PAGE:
How Chris Hayes voted compared to someone who believes that the federal government should introduce a carbon farming initiative that encourages the farming and timber industries to decrease carbon emissions or to increase carbon storage (known as carbon sequestration)

Division Chris Hayes Supporters vote Division outcome

16th Jun 2011 – Representatives Carbon Credits (Carbon Farming Initiative) Bill 2011 - Second Reading - Read a second time

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The majority voted in favour of a motion to read the bill for a second time.(Read more about the stages that a bill must pass through to become law here. ) This means that the majority agree with the main idea of the bill and that they can now consider it in detail.

Background to the bill

The bill was introduced as part of a package of three related bills to establish a voluntary carbon offset scheme, to be called the Carbon Farming Initiative.(The other two related bills were the Carbon Credits (Consequential Amendments) Bill 2011 and the Australian National Registry of Emissions Units Bill 2011. ) Introducing this scheme was a Government election commitment. The bills digest explains that the Initiative will be "a voluntary scheme that aims to provide incentives for the agricultural and forestry sectors to minimise carbon emissions or maximise carbon sequestration by altering their forestry and agricultural practices".

The bill's stated objectives are:

Yes Yes (strong) Passed by a small majority

16th Jun 2011 – Representatives Carbon Credits (Carbon Farming Initiative) Bill 2011 - Second Reading - Keep original motion unchanged

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The majority voted in favour of a motion "That the words proposed to be omitted (Mr Hunt's amendment) stand part of the question." In other words, the majority wanted wanted the original motion to remain unchanged.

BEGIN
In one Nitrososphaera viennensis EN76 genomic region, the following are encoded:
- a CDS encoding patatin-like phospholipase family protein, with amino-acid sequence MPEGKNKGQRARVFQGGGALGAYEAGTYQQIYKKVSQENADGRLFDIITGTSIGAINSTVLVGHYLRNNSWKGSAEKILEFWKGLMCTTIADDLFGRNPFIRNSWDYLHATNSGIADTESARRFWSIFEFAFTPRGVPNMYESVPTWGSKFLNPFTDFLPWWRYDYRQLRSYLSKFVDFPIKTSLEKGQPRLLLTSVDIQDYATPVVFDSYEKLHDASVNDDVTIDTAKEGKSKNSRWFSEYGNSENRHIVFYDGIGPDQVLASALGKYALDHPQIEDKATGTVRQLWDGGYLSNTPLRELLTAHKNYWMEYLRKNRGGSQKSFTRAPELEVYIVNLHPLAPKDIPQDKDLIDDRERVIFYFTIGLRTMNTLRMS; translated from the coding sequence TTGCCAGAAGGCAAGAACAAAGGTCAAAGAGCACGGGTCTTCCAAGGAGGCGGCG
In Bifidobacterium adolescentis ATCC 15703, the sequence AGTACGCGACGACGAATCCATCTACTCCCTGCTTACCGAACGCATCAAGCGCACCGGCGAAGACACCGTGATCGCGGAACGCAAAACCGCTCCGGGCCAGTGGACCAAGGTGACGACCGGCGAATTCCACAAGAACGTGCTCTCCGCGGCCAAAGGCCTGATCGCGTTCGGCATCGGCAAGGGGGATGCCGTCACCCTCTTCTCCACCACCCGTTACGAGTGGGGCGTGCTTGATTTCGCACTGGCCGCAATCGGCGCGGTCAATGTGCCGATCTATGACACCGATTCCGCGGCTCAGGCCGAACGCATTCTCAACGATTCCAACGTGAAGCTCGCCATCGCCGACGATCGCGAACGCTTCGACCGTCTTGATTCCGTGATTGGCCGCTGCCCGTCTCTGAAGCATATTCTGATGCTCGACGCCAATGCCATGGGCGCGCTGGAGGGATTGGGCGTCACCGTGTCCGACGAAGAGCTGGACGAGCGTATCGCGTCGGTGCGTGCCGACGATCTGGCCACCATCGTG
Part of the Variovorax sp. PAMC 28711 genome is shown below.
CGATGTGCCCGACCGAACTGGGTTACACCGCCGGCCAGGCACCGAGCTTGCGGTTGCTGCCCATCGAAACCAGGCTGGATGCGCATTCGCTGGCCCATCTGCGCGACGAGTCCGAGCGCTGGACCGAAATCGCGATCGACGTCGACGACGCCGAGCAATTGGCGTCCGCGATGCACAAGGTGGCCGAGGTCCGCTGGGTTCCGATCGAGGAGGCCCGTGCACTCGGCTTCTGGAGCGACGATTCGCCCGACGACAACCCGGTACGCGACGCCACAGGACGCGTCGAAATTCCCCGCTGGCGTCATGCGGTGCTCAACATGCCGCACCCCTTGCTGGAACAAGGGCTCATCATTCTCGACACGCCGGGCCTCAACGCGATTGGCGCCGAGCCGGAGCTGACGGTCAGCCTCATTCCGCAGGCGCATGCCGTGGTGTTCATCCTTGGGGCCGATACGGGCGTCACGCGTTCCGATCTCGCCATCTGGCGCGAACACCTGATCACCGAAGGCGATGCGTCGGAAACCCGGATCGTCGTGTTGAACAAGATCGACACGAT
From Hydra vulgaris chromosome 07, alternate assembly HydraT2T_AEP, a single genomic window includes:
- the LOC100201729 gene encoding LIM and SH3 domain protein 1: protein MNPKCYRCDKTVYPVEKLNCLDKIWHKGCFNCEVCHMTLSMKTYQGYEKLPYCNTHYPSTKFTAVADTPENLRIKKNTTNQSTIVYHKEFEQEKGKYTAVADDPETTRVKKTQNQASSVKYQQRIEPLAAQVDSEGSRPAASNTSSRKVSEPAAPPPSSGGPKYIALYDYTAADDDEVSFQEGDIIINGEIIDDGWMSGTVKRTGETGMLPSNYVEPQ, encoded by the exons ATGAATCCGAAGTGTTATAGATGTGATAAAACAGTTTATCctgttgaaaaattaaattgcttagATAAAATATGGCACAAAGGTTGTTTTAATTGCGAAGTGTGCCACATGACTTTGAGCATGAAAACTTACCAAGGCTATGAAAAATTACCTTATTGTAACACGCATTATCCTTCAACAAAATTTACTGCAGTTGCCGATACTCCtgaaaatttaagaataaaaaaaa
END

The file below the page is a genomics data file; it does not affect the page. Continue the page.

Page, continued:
The original motion was "That this bill be now read a second time." Liberal MP Greg Hunt introduced the following amendment to this:

That all words after “That” be omitted with a view to substituting the following words:

“the House decline to give the bill a second reading until the terms of the regulations giving effect to the provisions of the bill are laid before the House”.

Because the majority voted in favour of this motion to keep the original motion unchanged, Mr Hunt's amendment won't proceed.

Background to the bill

The bill was introduced as part of a package of three related bills to establish a voluntary carbon offset scheme, to be called the Carbon Farming Initiative.(The other two related bills were the Carbon Credits (Consequential Amendments) Bill 2011 and the Australian National Registry of Emissions Units Bill 2011. ) Introducing this scheme was a Government election commitment. The bills digest explains that the Initiative will be "a voluntary scheme that aims to provide incentives for the agricultural and forestry sectors to minimise carbon emissions or maximise carbon sequestration by altering their forestry and agricultural practices".

The bill's stated objectives are:

Yes Yes Passed by a small majority

How "voted very strongly for" is worked out

The MP's votes count towards a weighted average where the most important votes get 50 points, less important votes get 10 points, and less important votes for which the MP was absent get 2 points. In important votes the MP gets awarded the full 50 points for voting the same as the policy, 0 points for voting against the policy, and 25 points for not voting. In less important votes, the MP gets 10 points for voting with the policy, 0 points for voting against, and 1 (out of 2) if absent.

Then, the number gets converted to a simple english language phrase based on the range of values it's within.

No of votes Points Out of
Most important votes (50 points)      
MP voted with policy 1 50 50
MP voted against policy 0 0 0
MP absent 0 0 0
Less important votes (10 points)      
MP voted with policy 1 10 10
MP voted against policy 0 0 0
Less important absentees (2 points)      
MP absent* 0 0 0
Total: 60 60

*Pressure of other work means MPs or Senators are not always available to vote – it does not always indicate they have abstained. Therefore, being absent on a less important vote makes a disproportionatly small difference.

Agreement score = MP's points / total points = 60 / 60 = 100%.

And then